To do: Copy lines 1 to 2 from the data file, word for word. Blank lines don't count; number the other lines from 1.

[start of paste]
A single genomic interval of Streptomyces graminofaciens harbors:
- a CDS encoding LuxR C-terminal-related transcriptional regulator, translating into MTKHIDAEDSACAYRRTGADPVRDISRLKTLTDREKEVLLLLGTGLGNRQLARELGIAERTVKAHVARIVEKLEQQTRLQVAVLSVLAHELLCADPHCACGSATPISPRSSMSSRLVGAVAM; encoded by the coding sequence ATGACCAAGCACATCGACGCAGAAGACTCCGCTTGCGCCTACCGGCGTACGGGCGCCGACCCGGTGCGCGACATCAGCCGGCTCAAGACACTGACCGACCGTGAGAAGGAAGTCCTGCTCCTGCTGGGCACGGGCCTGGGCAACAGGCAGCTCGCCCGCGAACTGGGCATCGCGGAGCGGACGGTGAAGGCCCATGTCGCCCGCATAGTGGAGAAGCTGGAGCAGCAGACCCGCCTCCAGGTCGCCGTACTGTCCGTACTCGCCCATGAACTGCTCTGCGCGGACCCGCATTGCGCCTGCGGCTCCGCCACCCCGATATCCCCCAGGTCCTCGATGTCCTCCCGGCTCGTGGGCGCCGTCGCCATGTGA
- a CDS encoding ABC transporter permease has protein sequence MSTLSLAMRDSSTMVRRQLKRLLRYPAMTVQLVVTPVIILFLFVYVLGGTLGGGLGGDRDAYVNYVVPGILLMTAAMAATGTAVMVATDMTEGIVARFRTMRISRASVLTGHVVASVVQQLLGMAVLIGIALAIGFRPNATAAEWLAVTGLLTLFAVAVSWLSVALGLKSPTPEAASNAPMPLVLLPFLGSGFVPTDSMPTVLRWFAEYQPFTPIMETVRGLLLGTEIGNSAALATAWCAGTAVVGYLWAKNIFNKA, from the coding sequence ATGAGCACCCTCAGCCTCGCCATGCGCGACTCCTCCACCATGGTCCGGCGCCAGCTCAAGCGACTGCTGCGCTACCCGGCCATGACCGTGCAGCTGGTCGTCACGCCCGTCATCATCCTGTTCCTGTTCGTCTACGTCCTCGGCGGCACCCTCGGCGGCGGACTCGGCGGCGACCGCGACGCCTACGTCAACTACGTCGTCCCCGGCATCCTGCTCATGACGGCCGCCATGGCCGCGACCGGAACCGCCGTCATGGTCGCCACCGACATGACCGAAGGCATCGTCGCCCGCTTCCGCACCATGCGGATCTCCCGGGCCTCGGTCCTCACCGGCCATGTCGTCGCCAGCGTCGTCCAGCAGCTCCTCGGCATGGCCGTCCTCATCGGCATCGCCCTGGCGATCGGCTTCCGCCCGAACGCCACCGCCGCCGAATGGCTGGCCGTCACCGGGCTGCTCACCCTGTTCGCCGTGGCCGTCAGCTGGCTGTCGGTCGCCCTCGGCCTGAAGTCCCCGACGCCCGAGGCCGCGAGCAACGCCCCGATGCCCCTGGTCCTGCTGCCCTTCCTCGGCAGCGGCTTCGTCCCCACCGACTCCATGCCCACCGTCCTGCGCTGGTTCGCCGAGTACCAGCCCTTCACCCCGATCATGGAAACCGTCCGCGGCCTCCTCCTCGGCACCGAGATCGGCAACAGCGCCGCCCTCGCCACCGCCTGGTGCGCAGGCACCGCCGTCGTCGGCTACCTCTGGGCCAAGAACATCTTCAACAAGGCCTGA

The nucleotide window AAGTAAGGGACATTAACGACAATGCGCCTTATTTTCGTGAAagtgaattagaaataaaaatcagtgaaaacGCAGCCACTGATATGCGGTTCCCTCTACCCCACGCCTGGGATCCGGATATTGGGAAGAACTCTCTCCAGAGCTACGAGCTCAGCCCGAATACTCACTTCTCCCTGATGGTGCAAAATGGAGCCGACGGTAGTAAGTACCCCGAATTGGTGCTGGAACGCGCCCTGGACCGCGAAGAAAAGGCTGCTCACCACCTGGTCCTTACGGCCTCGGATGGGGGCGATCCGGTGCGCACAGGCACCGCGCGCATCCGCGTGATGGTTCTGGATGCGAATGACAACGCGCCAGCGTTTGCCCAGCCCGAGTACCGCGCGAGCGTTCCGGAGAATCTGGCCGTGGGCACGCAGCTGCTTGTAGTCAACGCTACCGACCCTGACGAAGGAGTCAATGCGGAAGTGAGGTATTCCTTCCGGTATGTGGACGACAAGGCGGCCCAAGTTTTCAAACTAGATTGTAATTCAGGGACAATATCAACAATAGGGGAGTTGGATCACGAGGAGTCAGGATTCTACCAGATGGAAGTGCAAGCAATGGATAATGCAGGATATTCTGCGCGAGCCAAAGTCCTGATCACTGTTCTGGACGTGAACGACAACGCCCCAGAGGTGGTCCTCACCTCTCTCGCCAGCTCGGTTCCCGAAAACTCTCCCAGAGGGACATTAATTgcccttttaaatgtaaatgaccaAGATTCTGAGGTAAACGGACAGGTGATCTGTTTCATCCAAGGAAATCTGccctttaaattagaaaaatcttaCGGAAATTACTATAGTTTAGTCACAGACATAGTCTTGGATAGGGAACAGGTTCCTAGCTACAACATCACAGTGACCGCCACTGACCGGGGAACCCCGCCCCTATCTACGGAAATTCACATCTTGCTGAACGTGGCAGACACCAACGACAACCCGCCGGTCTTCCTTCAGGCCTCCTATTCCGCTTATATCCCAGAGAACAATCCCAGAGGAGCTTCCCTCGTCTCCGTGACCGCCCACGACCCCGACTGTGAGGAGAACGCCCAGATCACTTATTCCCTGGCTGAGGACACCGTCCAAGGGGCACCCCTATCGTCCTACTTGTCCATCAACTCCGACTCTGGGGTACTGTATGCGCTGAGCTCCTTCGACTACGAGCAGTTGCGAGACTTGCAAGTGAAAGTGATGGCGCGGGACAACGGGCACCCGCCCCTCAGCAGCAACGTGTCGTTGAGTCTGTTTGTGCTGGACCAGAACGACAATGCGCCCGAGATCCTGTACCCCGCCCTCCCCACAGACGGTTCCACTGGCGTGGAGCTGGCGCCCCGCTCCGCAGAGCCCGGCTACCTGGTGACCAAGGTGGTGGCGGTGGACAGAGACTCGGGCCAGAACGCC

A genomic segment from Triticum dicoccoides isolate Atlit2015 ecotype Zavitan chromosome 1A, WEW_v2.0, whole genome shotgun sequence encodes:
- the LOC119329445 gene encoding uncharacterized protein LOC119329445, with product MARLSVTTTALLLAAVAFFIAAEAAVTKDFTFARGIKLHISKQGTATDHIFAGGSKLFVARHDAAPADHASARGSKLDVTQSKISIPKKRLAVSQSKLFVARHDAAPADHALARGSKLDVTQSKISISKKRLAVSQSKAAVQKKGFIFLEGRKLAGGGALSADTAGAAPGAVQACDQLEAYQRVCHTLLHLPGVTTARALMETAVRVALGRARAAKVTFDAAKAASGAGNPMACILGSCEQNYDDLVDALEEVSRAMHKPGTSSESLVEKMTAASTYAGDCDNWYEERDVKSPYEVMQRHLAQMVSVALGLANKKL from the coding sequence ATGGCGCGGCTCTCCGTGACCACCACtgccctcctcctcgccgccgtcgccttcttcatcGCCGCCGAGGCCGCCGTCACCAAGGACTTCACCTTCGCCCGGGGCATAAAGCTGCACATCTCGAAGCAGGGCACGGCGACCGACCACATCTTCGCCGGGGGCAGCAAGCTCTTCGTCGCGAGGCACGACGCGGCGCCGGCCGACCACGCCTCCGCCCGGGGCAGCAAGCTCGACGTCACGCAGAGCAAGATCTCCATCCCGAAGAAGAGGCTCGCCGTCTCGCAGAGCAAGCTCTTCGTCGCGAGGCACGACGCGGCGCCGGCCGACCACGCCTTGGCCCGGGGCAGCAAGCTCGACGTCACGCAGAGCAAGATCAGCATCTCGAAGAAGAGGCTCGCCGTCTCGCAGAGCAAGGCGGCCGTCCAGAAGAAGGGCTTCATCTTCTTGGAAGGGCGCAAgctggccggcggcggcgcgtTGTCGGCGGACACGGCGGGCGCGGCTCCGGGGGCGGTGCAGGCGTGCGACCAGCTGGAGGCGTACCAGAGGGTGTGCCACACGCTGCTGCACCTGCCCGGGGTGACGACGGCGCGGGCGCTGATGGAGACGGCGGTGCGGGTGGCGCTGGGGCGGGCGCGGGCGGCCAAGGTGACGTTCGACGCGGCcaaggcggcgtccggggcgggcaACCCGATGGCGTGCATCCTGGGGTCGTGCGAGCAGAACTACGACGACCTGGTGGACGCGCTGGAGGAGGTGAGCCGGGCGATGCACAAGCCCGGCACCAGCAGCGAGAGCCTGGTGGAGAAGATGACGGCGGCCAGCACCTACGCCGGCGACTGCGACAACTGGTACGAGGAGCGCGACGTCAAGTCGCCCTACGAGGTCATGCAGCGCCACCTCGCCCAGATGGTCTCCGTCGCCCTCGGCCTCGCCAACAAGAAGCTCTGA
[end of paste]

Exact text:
A single genomic interval of Streptomyces graminofaciens harbors:
- a CDS encoding LuxR C-terminal-related transcriptional regulator, translating into MTKHIDAEDSACAYRRTGADPVRDISRLKTLTDREKEVLLLLGTGLGNRQLARELGIAERTVKAHVARIVEKLEQQTRLQVAVLSVLAHELLCADPHCACGSATPISPRSSMSSRLVGAVAM; encoded by the coding sequence ATGACCAAGCACATCGACGCAGAAGACTCCGCTTGCGCCTACCGGCGTACGGGCGCCGACCCGGTGCGCGACATCAGCCGGCTCAAGACACTGACCGACCGTGAGAAGGAAGTCCTGCTCCTGCTGGGCACGGGCCTGGGCAACAGGCAGCTCGCCCGCGAACTGGGCATCGCGGAGCGGACGGTGAAGGCCCATGTCGCCCGCATAGTGGAGAAGCTGGAGCAGCAGACCCGCCTCCAGGTCGCCGTACTGTCCGTACTCGCCCATGAACTGCTCTGCGCGGACCCGCATTGCGCCTGCGGCTCCGCCACCCCGATATCCCCCAGGTCCTCGATGTCCTCCCGGCTCGTGGGCGCCGTCGCCATGTGA